For what should a man live, if not for the pleasures of discourse?
2
Antisthenes
Pay attention to your enemies, for they are the first to discover your mistakes.
3
Chrysippus
He who is running a race ought to endeavor and strive to the utmost of his ability to come off victor; but it is utterly wrong for him to trip up his competitor, or to push him aside. So in life it is not unfair for one to seek for himself what may accrue to his benefit; but it is not right to take it from another.
4
Thucydides
Shakko / Wikicommons
Shakko / Wikicommons
The secret of happiness is freedom. The secret of freedom is courage.
5
Democritus
Afshin Darian / Wikicommons
Afshin Darian / Wikicommons
Strength and beauty are the blessings of youth; temperance, however, is the flower of old age.
6
Socrates
CherryX / Wikicommons
CherryX / Wikicommons
Virtue does not come from money, but from virtue comes money and all other good things to man, both to the individual and to the state.
7
Pythagoras
Galilea / Wikicommons
Galilea / Wikicommons
Choose rather to be strong in soul than strong of body.
8
Heraclitus
Sailko / wikicommons
Sailko / wikicommons
The waking have one world in common; sleepers have each a private world of his own.
9
Epicurus
Let no one be slow to seek wisdom when he is young nor weary in the search of it when he has grown old. For no age is too early or too late for the health of the soul.
10
Herodotus
I am bound to tell what I am told, but not in every case to believe it.
11
Pericles
Our love of what is beautiful does not lead to extravagance; our love of the things of the mind does not make us soft. We regard wealth as something to be properly used, rather than as something to boast about. As for poverty, no one need be ashamed to admit it, the real shame is in not taking practical measures to escape from it.
12
Zeno of Citium
Shakko / Wikicommons
Shakko / Wikicommons
We have two ears and one mouth, so we should listen more than we say.
13
Alexander the Great
Andrew Dunn / Wikicommons
Andrew Dunn / Wikicommons
Sex and sleep alone make me conscious that I am mortal.
14
Bias of Priene
Cherish wisdom as a means of travelling from youth to old age, for it is more lasting than any other possession.
15
Aeschines
The man who is unprincipled in private life will never make a good public servant, nor will one who is of no account at home prove a man of light and leading with the embassy in Macedonia; for he has only changed his abode, not his nature.
16
Demosthenes
Eric Gaba / Wikicommons
Eric Gaba / Wikicommons
The easiest thing in the world is self-deceit; for every man believes what he wishes, though the reality is often different.
17
Aeschylus
Alexisrael / Wikicommons
Alexisrael / Wikicommons
I would far rather be ignorant than knowledgeable of evil.
18
Xenophon
Yet is it more honourable, and just, and upright, and pleasing, to treasure in the memory good acts than bad.
19
Euripides
Time will explain it all. He is a talker, and needs no questioning before he speaks.
20
Aristotle
All men by nature desire to know. An indication of this is the delight we take in our senses; for even apart from their usefulness they are loved for themselves; and above all others the sense of sight. For not only with a view to action, but even when we are not going to do anything, we prefer sight to almost everything else. The reason is that this, most of all the senses, makes us know and brings to light many differences between things.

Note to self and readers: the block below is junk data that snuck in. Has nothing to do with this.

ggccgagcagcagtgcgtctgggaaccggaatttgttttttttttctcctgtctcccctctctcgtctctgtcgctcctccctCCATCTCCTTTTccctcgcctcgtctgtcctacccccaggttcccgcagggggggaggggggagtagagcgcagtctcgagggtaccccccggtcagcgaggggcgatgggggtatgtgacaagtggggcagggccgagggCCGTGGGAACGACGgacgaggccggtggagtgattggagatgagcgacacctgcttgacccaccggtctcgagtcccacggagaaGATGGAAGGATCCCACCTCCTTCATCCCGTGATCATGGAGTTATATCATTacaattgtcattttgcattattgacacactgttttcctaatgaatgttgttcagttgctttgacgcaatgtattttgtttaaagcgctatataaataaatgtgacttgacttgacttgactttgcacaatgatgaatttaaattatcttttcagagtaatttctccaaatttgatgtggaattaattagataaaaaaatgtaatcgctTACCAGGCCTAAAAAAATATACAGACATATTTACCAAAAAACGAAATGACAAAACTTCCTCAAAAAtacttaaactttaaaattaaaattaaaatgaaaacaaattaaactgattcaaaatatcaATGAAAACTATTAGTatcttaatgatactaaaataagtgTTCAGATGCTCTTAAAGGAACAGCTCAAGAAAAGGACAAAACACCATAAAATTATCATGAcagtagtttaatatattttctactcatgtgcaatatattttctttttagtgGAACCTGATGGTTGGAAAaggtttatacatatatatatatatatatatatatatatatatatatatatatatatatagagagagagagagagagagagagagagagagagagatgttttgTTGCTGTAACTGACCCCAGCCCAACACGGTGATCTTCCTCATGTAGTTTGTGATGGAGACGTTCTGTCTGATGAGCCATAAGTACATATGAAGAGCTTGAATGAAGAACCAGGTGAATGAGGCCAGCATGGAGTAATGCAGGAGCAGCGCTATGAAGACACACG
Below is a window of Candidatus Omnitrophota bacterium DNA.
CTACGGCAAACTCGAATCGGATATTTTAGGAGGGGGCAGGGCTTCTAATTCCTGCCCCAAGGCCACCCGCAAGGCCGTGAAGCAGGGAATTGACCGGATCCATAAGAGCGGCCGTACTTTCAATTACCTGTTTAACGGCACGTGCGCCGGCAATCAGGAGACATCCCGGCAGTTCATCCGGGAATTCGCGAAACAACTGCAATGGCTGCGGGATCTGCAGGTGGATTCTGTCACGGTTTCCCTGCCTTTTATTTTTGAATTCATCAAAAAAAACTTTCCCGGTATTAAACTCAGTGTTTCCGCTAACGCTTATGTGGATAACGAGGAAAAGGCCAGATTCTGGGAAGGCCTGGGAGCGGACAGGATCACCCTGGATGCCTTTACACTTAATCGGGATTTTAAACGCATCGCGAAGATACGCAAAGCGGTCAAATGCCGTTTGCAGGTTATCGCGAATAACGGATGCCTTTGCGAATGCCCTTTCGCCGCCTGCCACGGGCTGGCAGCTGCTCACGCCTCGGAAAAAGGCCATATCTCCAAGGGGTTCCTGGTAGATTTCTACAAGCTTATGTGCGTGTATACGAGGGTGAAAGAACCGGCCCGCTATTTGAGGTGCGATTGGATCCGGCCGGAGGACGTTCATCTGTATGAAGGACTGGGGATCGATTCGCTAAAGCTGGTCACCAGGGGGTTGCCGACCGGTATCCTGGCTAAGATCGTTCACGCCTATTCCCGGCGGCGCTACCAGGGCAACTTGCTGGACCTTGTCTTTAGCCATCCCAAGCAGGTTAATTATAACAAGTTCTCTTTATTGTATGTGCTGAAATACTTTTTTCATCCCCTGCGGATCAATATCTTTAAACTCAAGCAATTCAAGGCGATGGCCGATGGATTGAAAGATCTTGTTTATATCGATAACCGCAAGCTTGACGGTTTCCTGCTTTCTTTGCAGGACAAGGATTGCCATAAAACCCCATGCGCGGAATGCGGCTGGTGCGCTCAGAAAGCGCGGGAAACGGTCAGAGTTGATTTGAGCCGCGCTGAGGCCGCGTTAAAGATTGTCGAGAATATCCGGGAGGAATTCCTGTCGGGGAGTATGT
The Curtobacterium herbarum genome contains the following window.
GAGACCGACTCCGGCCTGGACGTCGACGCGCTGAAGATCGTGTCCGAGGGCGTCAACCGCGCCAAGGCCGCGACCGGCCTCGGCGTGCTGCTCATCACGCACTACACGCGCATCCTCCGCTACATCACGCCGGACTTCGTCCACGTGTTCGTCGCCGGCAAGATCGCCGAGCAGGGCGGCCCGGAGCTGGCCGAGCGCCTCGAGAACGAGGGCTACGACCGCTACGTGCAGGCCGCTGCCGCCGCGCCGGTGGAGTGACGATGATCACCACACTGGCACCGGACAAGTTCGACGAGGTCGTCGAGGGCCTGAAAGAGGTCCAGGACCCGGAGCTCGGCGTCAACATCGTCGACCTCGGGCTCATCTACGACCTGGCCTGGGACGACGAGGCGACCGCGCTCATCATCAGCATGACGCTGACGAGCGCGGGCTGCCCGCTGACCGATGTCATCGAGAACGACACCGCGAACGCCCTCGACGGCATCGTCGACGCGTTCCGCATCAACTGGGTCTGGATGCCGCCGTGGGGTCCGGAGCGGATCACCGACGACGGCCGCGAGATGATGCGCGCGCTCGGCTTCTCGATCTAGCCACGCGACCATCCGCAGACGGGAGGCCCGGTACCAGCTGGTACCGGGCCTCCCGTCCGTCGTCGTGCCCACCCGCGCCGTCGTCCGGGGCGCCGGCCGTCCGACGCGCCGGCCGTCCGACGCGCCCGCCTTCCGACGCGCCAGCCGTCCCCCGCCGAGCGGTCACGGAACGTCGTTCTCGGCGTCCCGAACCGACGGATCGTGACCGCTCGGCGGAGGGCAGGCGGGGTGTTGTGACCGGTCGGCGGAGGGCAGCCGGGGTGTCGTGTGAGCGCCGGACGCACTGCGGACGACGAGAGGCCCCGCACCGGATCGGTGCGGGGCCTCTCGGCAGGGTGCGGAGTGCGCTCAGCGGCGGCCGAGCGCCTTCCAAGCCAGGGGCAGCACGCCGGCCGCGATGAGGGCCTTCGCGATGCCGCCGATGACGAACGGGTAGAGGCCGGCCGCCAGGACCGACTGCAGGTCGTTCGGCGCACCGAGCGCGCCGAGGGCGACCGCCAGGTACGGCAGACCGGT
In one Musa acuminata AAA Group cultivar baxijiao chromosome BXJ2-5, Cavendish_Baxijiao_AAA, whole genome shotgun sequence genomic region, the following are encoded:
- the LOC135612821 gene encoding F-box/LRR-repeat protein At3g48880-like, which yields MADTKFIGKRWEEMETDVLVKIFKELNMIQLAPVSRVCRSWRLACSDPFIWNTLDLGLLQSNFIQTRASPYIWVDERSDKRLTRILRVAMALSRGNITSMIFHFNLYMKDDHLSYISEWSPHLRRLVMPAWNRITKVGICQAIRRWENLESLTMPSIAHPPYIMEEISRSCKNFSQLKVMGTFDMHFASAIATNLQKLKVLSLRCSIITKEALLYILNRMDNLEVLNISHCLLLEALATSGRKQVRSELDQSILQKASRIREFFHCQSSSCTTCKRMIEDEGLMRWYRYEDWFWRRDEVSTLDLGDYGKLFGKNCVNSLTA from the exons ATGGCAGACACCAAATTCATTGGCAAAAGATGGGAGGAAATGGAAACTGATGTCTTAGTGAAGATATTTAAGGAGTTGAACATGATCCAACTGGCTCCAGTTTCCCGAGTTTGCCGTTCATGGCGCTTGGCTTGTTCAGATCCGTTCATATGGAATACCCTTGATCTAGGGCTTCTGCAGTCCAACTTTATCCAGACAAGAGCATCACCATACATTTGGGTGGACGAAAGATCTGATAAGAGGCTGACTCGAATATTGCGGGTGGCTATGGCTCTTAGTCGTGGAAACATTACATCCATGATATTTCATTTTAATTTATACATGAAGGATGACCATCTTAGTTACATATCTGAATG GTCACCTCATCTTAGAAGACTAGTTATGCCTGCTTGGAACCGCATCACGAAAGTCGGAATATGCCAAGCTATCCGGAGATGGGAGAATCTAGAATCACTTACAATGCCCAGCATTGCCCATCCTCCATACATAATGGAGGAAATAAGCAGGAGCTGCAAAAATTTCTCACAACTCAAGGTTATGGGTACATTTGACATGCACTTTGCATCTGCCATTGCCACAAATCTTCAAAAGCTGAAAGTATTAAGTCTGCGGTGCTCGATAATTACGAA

The Contrast

philosophicalconservatism:


"So we have to pass the Bill to find out what’s in it; away from the fog of the controversy" - Nancy Pelosi, speaker of the U.S. House of Representatives.

The same prudence which in private life would forbid our paying our own money for unexplained projects, forbids it in the dispensation of the public moneys.
— Thomas Jefferson, Letter to Shelton Gilliam.  June 19, 1808
"It will be of little avail to the people that the laws are made by men of their own choice if the laws be so voluminous that they cannot be read, or so incoherent that they cannot be understood."- James Madison,  Federalist #62  

 

“Do not blame Caesar, blame the people of Rome who have so enthusiastically acclaimed and adored him and rejoiced in their loss of freedom and danced in his path and given him triumphal processions… Blame the people who hail him when he speaks in the Forum of the new wonderful good society which shall now be Rome’s, interpreted to mean more money, more ease, more security, and more living fatly at the expense of the industrious.”

Marcus Tullius Cicero (106 BC – 43 BC) Roman statesman and political thinker. (via philosophicalconservatism)

“If Congress can employ money indefinitely to the general welfare, and are the sole and supreme judges of the general welfare, they may take the care of religion into their own hands; they may appoint teachers in every State, county and parish and pay them out of their public treasury; they may take into their own hands the education of children, establishing in like manner schools throughout the Union; they may assume the provision of the poor; they may undertake the regulation of all roads other than post-roads; in short, every thing, from the highest object of state legislation down to the most minute object of police, would be thrown under the power of Congress. … Were the power of Congress to be established in the latitude contended for, it would subvert the very foundations, and transmute the very nature of the limited Government established by the people of America.”

– James Madison (1751-1836), U.S. Statesman and “Father Of The Constitution”. (via philosophicalconservatism)